Vetiver hedgerows have been used by some Indian farmers for generations for soil and water conservation, forage, structural strengthening and boundary delineation. Sadly most officials involved with soil conservation in India conveniently neglected these facts. Below is a short brief by two professionals who didn’t! At that time (1980s) the World Bank for soil conservation in rainfed agriculture, promoted the replacement of traditional earthen bunds by Vetiveria zizanioides grass. Some observers in India were/are sceptical and most were under the impression that the technology is not known to Indian farmers. Subramanya and Ranganatha Sastry found that this was not the case. . Here are their findings.
“S. Subramanya and K.N. Ranganatha Sastry
As implementing officers of the khus-based vegetative barrier system for soil conservation, we were also sceptical at first, as the technology has not been tested by researchers. Some questions which arise are: Can the grass adapt to our conditions? What if it spreads like a weed? What if it gets diseased? What if it is browsed? Can it endure for many years? A glance through the flora of South India (Gamble, 1928; Sambasiva Rao, 1964) revealed that V. zizanioides grows wild in many parts of Karnataka State. The only economic uses stated were extraction of perfumery oil from the roots and using the leaves as fodder. The claim has been made that this plant was never used in India for soil conservation (Anon., 1988). In July 1988, we happened to find farmers in some villages of Gundlupet Taluka of Mysore District using V. zizanioides (khus) grass for soil conservation. Inquiries revealed that Vetiver vegetative bunds had already been farmer practice for decades. This evidence erased most of our doubts about the capabilities of the plant and made us think there might be more farmers practising this system independently as part of the natural innovative process. We then toured the State, visiting farmers, and made the following findings.
The local names of the plant differ widely between districts, suggesting its independent adoption. The farmers in Maddur, Channagiri, Halalkere, Tumkur and Kadur appear to have innovated on their own, seeking ways of conserving their soils, and eventually selected V. zizanioides. As one example: the plant is called “ramancha” by farmers using it in villages of Gundlupet Taluka of Mysore District. Even the oldest farmers (over 80 years) say they used it in their fields since they were young, just as their fathers did. Where irrigation and intensive land shaping were adopted, khus appeared less important for soil and water conservation but it is still used in the drylands. It has been planted in all vulnerable areas where rills and gullies would otherwise have formed. Even on almost flat fields, some farmers plant khus to mark boundary lines, as it is a perennial plant. These lines have remained for several decades. The farmers also use khus to protect waste-weirs and to stabilize drop structures. The farmers regard the fodder value of khus as an additional merit. They said that 3-4 cuttings can be obtained at an interval of 45 days, mainly during and shortly after the monsoon, yielding enough green fodder for two animals for 6 months in a year.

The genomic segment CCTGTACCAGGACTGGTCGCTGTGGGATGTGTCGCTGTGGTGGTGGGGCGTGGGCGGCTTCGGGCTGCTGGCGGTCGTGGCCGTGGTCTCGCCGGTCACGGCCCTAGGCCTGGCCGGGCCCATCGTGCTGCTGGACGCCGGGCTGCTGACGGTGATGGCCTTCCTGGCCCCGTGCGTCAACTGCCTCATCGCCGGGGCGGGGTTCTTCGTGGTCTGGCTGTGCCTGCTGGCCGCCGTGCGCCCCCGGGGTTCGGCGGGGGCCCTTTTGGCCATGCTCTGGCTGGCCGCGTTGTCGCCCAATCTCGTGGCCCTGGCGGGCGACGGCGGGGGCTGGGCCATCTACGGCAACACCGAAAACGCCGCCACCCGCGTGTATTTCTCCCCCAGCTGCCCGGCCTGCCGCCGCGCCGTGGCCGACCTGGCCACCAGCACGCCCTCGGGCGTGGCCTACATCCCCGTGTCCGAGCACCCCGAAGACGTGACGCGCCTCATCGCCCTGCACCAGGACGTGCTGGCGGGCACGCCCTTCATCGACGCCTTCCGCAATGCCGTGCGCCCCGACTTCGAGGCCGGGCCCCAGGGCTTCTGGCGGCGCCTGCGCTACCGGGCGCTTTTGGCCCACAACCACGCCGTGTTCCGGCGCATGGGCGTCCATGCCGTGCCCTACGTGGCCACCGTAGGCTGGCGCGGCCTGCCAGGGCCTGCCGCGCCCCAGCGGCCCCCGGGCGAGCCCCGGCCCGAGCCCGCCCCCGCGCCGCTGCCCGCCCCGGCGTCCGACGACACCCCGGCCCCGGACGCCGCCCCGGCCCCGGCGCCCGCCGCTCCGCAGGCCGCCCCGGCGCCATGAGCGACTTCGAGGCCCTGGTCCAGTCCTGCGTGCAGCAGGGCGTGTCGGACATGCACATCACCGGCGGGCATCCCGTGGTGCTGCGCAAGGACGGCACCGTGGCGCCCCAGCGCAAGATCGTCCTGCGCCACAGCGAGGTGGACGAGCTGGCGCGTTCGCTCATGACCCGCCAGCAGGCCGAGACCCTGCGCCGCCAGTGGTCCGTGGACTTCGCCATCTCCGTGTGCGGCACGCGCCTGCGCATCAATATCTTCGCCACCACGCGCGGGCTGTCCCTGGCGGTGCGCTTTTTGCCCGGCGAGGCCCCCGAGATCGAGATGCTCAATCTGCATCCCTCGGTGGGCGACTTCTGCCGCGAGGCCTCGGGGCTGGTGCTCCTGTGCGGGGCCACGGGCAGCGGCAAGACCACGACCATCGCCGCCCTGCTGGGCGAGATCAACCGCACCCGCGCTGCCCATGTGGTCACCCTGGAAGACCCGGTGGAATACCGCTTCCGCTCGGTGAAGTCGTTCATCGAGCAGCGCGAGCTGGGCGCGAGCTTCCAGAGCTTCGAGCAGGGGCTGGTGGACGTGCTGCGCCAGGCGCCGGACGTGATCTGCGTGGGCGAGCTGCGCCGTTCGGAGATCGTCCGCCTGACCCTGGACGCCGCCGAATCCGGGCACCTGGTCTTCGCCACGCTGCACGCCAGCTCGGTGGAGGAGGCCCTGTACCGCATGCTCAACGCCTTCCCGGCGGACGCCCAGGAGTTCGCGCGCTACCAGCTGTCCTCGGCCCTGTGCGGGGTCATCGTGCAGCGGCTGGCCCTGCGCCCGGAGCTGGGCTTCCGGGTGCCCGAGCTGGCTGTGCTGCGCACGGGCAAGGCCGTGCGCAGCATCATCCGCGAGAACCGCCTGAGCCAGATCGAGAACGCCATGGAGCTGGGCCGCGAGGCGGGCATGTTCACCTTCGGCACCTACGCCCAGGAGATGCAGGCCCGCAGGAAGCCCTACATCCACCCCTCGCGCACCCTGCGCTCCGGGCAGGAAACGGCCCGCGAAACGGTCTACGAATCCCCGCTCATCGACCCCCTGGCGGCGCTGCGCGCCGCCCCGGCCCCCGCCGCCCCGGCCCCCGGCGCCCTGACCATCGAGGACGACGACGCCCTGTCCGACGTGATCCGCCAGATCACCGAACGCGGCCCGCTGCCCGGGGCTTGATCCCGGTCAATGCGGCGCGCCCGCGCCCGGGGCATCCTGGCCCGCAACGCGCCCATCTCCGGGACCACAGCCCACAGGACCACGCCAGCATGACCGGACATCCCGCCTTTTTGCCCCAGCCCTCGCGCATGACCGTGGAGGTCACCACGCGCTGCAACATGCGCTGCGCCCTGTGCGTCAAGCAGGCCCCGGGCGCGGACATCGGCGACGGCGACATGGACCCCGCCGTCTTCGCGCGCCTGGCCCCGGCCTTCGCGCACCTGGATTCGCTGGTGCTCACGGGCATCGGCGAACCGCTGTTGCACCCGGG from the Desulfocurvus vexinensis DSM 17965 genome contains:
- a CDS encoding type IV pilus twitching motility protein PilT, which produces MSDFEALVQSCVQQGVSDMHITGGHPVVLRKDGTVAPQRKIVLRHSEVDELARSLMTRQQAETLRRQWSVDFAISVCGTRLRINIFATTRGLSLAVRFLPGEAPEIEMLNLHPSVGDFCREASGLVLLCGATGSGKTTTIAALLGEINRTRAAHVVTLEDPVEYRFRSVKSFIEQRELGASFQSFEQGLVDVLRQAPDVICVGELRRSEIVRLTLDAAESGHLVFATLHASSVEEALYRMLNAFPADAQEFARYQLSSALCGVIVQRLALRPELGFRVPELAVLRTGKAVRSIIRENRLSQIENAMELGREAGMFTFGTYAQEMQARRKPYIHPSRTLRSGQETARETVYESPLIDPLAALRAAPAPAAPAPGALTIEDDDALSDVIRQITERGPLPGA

The farmers have developed their own ways of multiplying and propagating khus. On sloped land, they form small section bunds across the slope and plant 2-3 slips per rill 20-30 cm apart on the upstream side. In flat fields, the slips are simply planted in the plough furrow. In either case, they chop off the top of the plant and avoid planting inflorescence axles. Khus establishes well if planted after the first monsoon shower. Even without irrigation, the lines form hedges in about a year. The slips for further planting are taken from 3-yearold bunds. When waste-weirs or drop structures are to be treated, even clumps of khus are taken and placed at appropriate locations. During field visits, we noticed a sole case of diseased khus. The plants had been affected by Ustilago raysiae, a smut disease without serious consequence. None of the farmers regarded khus as a weed or as a host for pests and diseases. A few farmers in Tumkur District said that growing khus prevented the occurrence of striga, a root parasite. Khus has long been used by Indian farmers, but most scientists are still unaware of this. The indigenous knowledge of Indian farmers has not been appreciated. The knowledge they have gained in dealing with khus-based soil conservation systems needs to be documented and the other uses of khus, e.g. for fodder, should be studied.
S. Subramanya Gavt. af Karnataka Vidhanasaudha Building, Bangalore 560 001 India
K. N. Ranganatha Sastry, Visvesvaraya Centre, Dr. Ambedkar Road Bangalore 560 001 India”